Free to Offend Episode 75 | Guests: Rees Empey, Libertas Institute
Innovation is the key to economic prosperity. Unfortunately, regulatory frameworks that were written decades ago are often at odds with creative new ideas – stymying the innovation we need for continued economic growth.
Rees Empey with the Libertas Institute joined the program to talk about a new regulatory framework that rewards and encourages innovation, “Regulatory Sandboxes.” In fact, these sandboxes are already being used in various industries throughout the nation – and have shown a surprising amount of bipartisan support in both red and blue states.
Read the Transcript
Rees Empey: But the some of these startups, they don’t have money to hire high caliber lobbyists to go change the rules or regulations for them or to break the law and just, you know, sue the government. They just don’t have that sort of capital.
Michael Schaus: This is Free to Offend. I’m your host, Michael Schaus. Innovation is the key to progress, right? Especially economic growth. Innovation is a critical component of that. Businesses and industries need to be able to innovate and change the way that they do things. And that in turn makes them more productive. It makes it better for us as consumers, and it tends to create some jobs and hopefully some economic prosperity.
Unfortunately, what’s holding back a lot of innovation is not the lack of new ideas. And it’s not the lack of entrepreneurs or people that want to go out there and take a chance to do something new. Instead, it’s regulatory barriers. It’s rules that were written for industries that 100 years ago, or 150 years ago, or even just a couple of decades ago.
You think about how much the world has changed and how much it has transformed in just say, the last 20 years. A lot of the regulations that we have in place from a few decades ago, are holding back innovation in a variety of different industries.
And so, I’m very happy to welcome our guest, Reese Empey. He’s with the Libertas Institute, and they’ve been talking about something called a regulatory sandbox. And this was a big, big deal a couple years ago in Utah. And I know, Arizona has played around with this. In fact, there seem to be a handful of jurisdictions, not just states, but also municipalities that are looking at this idea of creating regulatory sandboxes as a way to spur innovation.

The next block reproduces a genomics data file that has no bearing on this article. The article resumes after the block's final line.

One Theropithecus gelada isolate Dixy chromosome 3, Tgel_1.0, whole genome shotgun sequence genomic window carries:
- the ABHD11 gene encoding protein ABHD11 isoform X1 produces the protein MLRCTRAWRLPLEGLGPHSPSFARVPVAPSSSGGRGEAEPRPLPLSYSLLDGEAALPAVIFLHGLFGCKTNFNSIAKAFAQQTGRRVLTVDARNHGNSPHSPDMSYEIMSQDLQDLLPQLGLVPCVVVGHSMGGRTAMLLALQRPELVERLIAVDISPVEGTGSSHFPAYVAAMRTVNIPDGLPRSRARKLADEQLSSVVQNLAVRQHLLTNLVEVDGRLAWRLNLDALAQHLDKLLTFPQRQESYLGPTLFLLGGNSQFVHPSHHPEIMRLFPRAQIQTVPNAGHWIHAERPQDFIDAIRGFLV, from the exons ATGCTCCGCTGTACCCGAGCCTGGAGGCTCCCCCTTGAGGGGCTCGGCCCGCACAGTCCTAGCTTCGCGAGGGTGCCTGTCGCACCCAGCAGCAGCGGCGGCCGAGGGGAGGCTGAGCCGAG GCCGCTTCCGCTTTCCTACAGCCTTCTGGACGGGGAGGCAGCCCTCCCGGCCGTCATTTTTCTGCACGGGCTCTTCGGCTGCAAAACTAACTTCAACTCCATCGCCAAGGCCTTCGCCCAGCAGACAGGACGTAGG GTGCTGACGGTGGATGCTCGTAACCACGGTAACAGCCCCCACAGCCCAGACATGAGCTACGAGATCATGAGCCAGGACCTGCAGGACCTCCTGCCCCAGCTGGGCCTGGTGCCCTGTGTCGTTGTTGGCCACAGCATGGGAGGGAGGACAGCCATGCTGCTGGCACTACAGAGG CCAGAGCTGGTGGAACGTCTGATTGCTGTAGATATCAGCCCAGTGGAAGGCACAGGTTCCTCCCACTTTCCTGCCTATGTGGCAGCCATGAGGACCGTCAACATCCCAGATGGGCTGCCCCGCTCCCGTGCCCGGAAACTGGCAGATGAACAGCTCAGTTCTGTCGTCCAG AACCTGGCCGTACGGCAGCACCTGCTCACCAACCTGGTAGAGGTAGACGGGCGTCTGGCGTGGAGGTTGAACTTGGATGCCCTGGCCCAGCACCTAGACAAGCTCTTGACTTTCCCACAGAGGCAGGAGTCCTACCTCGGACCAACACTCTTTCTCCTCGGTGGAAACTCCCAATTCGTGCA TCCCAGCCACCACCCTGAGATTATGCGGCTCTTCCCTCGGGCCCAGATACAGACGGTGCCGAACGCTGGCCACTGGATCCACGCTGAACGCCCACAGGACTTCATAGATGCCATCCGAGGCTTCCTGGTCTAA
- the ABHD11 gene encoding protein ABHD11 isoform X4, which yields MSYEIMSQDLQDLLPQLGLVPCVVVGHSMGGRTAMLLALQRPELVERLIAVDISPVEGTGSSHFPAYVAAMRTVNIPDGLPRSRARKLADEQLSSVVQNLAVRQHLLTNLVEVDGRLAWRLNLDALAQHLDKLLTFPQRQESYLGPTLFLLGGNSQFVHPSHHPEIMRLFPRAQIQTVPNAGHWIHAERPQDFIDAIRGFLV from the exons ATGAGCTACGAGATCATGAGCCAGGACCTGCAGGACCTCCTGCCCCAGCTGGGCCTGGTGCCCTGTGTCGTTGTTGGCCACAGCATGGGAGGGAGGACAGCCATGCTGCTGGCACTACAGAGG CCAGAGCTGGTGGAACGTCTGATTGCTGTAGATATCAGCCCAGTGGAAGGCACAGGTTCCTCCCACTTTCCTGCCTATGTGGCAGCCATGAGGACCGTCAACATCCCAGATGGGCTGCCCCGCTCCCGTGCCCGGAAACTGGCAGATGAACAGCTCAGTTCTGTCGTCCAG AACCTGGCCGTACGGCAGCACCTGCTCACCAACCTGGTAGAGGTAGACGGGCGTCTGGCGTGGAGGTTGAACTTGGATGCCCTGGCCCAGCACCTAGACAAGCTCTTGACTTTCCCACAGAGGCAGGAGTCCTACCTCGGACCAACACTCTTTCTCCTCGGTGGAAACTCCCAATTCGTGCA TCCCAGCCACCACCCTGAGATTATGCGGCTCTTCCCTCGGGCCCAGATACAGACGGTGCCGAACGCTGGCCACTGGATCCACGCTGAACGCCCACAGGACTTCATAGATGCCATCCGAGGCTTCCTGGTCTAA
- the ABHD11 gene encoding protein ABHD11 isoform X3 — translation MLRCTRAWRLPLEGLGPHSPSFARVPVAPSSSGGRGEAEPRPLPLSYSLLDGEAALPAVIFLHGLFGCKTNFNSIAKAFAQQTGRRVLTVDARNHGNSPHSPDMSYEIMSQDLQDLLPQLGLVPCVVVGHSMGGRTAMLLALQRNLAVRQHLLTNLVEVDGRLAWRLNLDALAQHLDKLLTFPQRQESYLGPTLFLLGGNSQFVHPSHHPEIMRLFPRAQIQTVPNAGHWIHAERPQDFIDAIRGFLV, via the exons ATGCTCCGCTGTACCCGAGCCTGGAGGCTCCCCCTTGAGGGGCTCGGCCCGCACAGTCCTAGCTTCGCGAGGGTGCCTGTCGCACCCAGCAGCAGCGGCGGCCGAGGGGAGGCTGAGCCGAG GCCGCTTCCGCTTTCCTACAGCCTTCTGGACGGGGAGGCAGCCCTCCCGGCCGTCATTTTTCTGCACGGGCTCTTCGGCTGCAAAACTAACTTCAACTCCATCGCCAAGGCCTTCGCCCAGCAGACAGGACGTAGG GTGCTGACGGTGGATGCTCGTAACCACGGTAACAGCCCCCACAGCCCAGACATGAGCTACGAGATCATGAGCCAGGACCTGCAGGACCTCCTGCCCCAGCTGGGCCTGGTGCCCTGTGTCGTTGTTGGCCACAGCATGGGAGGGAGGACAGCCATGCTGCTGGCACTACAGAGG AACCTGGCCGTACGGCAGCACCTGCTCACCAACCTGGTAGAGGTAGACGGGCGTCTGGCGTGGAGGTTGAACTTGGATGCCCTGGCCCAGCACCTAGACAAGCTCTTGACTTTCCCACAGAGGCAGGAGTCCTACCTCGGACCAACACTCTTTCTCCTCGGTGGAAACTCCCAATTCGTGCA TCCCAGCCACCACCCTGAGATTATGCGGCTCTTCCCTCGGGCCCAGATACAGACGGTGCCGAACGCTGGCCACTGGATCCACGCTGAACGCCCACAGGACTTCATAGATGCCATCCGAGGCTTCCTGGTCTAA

So, Reese, thank you so much for joining us, I really appreciate it. Start off with kind of the elevator pitch. What do you mean when you are talking about a regulatory sandbox? What is that?
Rees Empey: A regulatory sandbox enables innovators, businesses, both big and small, old, and new, to try to work with regulators and legislators in trialing new products, services and business models while receiving a temporary waiver of regulations incompatible or applicable to their ideas.
So, let’s say I have a creative way to collect payments at my food truck business. Banking regulations that are 50-60 plus years old wouldn’t apply to something, you know, like Venmo, very neatly, or even Acorn, which strives to teach folks how to invest and save their money.
In other words, this creates a dynamic regulatory reform process that invites the business community to the table to highlight regulation standing in their way of innovating, and it in turn chisels away and updates and reforms the state’s regulatory code, to better welcome the innovations of tomorrow.